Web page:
Also, even though this is a sponsored post with affiliate links, all of the opinions in this post are my own. And as an FYI, FanDuel gave me some cash to play its daily fantasy games.
Gary Neal signed for the bi-annual exception last summer as a free agent. It wasn't exactly known how much of an impact he would make this season given that other guards -- most notably Ramon Sessions -- can already play effectively in a reserve combo-guard role.
But over the last week, Neal has stepped up his game as the Wizards have won two of their last three games. Below is a chart to show how he has performed over the past five games he has played in, along with his fantasy points:
To find out how FPP is calculated, click here.
Since Neal has produced at a higher rate over the past week, is it sustainable? Let's take a look at why it may very well be.
Why Neal's production is sustainable
Some things stand out right away from the data above as to why Neal can be a consistent option off the bench for the rest of the season.
- Neal has played 20 or more minutes in each of the last three games. In those games, he has scored at least 12 points each. The Wizards have also won two of those contests.
- Neal contributes in other areas besides scoring. Fantasy basketball makes people fall in love in scoring, but other statistical areas such as rebounding and assists help separate the great from the good players. Neal has remained a relatively steady rebounder, where he will get two or three per game. The six he got on December 4 vs. the Suns was a bonus. Neal has also produced as an assister, where he has dished at least three assists in each of the last two games when he has played 34 or more minutes.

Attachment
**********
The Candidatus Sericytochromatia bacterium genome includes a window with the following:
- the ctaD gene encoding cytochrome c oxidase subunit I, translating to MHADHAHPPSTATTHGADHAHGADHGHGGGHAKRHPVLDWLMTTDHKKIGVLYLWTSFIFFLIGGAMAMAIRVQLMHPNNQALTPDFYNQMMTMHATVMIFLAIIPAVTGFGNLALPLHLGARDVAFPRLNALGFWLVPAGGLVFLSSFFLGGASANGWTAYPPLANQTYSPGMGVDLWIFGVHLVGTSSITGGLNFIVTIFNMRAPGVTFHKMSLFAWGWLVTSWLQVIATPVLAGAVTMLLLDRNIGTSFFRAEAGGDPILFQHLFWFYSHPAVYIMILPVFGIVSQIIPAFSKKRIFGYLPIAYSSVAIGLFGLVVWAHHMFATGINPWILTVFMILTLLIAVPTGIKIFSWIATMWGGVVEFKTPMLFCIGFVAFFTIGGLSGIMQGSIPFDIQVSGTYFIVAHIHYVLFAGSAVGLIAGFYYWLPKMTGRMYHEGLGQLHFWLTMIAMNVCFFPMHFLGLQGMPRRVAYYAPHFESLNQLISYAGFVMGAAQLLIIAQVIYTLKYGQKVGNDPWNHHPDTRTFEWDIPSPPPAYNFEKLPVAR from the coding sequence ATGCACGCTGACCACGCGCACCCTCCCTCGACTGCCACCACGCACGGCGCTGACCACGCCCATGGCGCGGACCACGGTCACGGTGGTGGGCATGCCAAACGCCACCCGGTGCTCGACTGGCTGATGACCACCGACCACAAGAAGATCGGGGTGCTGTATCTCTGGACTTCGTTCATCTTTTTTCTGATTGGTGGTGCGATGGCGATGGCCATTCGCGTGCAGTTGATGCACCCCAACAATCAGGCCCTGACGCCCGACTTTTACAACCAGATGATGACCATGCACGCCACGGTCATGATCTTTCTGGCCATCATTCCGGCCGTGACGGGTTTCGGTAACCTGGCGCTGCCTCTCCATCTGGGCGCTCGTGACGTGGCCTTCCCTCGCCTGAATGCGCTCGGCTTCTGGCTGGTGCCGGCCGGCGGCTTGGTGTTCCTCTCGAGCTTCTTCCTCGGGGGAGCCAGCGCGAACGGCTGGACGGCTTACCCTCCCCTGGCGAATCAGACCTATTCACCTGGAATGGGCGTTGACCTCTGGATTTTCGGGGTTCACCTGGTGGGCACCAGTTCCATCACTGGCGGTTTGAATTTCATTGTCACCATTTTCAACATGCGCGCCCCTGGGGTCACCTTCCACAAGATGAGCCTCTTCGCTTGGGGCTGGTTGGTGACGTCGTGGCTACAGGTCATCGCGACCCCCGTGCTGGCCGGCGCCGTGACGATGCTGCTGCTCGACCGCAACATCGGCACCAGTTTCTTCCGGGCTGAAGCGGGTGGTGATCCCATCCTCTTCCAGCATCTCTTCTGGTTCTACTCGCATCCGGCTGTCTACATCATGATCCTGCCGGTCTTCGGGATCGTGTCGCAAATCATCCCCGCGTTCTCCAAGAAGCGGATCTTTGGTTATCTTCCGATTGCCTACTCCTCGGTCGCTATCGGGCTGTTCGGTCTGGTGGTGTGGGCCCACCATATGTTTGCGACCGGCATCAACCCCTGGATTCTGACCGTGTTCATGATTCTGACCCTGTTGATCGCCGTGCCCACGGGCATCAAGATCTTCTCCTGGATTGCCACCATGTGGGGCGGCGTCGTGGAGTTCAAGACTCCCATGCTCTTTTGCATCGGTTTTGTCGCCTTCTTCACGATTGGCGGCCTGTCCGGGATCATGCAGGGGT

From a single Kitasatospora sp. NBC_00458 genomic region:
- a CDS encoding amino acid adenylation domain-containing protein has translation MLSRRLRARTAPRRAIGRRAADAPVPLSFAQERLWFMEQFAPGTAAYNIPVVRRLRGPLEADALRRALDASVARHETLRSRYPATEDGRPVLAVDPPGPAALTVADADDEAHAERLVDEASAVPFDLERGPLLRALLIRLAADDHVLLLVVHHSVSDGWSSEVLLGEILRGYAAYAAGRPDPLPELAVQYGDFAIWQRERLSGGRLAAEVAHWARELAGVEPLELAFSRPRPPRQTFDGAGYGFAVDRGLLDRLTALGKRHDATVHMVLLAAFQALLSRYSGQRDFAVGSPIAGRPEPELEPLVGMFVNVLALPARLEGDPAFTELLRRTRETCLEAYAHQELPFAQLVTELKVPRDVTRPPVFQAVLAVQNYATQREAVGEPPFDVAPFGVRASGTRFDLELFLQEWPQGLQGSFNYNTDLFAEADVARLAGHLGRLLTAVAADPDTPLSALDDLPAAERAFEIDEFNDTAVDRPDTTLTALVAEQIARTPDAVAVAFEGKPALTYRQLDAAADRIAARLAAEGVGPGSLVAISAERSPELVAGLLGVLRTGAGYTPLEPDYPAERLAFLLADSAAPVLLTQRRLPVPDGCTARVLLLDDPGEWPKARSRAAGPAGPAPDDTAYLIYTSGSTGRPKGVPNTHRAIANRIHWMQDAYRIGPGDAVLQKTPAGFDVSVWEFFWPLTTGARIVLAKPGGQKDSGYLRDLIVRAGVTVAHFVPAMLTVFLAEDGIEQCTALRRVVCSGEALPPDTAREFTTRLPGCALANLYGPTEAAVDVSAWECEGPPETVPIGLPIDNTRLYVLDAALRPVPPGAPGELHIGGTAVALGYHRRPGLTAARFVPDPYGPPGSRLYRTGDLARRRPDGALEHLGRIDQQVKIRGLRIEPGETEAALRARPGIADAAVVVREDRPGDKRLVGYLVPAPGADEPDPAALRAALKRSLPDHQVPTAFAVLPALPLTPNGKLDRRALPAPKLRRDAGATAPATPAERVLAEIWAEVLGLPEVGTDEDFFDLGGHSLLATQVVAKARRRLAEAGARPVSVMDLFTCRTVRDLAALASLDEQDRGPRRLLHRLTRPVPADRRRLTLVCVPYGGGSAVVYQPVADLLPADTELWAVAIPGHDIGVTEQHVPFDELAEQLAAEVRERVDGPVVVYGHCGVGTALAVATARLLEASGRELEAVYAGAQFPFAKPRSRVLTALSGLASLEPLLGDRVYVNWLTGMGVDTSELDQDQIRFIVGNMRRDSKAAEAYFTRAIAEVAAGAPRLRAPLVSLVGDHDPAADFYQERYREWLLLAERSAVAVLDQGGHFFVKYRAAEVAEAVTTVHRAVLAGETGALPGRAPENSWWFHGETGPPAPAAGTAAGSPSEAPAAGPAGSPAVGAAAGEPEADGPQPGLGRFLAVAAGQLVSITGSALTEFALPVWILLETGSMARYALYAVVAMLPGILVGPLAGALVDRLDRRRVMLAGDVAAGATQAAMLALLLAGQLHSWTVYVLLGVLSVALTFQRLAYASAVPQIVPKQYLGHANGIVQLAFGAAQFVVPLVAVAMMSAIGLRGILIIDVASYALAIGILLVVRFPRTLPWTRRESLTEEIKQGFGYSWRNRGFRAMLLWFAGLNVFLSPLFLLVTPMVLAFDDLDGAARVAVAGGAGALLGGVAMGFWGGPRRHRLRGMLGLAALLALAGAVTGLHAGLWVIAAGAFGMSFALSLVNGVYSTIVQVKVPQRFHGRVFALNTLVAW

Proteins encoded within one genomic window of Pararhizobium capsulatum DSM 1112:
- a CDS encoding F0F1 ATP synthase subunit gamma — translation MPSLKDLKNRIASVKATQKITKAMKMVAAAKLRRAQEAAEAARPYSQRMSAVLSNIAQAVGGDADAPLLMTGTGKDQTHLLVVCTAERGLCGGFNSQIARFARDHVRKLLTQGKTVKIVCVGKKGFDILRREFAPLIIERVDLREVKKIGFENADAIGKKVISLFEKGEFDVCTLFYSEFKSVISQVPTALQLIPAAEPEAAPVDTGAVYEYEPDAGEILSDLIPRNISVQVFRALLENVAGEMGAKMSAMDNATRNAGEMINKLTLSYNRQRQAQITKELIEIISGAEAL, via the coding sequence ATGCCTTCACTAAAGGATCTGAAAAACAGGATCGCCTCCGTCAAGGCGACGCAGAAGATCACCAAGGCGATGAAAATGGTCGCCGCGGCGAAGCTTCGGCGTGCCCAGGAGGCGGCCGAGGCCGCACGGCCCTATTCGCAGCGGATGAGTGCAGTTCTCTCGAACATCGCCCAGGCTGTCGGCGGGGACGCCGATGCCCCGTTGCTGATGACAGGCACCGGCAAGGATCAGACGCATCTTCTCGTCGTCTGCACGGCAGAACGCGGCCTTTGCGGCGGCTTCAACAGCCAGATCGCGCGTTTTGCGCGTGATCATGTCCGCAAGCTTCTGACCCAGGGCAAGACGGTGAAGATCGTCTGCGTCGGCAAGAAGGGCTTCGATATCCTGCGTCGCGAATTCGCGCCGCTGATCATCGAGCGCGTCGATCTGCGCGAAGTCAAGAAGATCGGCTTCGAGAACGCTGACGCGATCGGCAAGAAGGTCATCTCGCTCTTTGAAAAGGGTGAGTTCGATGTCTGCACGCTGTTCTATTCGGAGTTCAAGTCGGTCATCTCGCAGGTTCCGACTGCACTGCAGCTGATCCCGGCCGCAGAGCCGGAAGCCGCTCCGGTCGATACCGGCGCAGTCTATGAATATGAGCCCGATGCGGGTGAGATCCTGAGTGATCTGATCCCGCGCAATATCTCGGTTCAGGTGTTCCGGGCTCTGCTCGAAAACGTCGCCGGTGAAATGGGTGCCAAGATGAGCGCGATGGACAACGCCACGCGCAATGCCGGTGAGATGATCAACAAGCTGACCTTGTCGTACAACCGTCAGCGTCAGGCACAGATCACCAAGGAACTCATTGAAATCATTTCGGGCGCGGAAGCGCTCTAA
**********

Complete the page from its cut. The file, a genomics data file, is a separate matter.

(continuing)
- Neal is shooting at a career-high rate this season. Neal is making 50.4 percent of his shots this season where he is shooting at an average or above average rate from almost everywhere on the court:
- Neal isn't a turnover liability. Unlike John Wall who averages 4.3 turnovers a game, Neal does not even average one turnover per contest. He also has not committed more than two in each of the last five games with increased minutes. Turnovers aren't the biggest stat to look for when selecting players in basketball, but when it comes to picking a reserve players, stats like this are something to watch out for since they generally have less opportunities to score, reobund, or assist consistently.
Why Neal's production may not be sustainable
There are always two sides to every argument. Here are some reasons why Neal's production may "fall down to Earth" sooner rather than later.
- Neal has a career-low usage rate this season. The guard's 2015-16 usage rate is just 19.7 percent, well below the 22 percent rate he has averaged for his career. Players with lower usage rates are generally only going to score so many points, or dish so many assists for example.
- Neal's lofty numbers have been achieved at an a below-average usage rate. When players score more points in any single game, you would think that their usage rate may have gone up as well, especially if this rate is otherwise quite low. Neal's minutes have increased in the last week, but he has also had a below average usage rate in those same three games:
TL;dr version: Neal's lofty numbers aren't sustainable, but he could still be an effective backup fantasy option
I like what I've seen from Neal over the last week, and he is quickly solidifying a role as one of the first guards off the bench for the Wizards. That said, I don't think he'll be averaging 14 or 15 points a game off the bench given his low usage rate and that he isn't likely going to average over 30 minutes a game the rest of the season.
Even though I'm skeptical on Neal's ability to play like a Sixth Man of the Year over the course of a season, he is playing for a team and system that is allowing him to score at a very efficient rate. Since he is, Randy Wittman will reward him with a fair share of playing time that won't just translate to fantasy points, but also wins in the standings.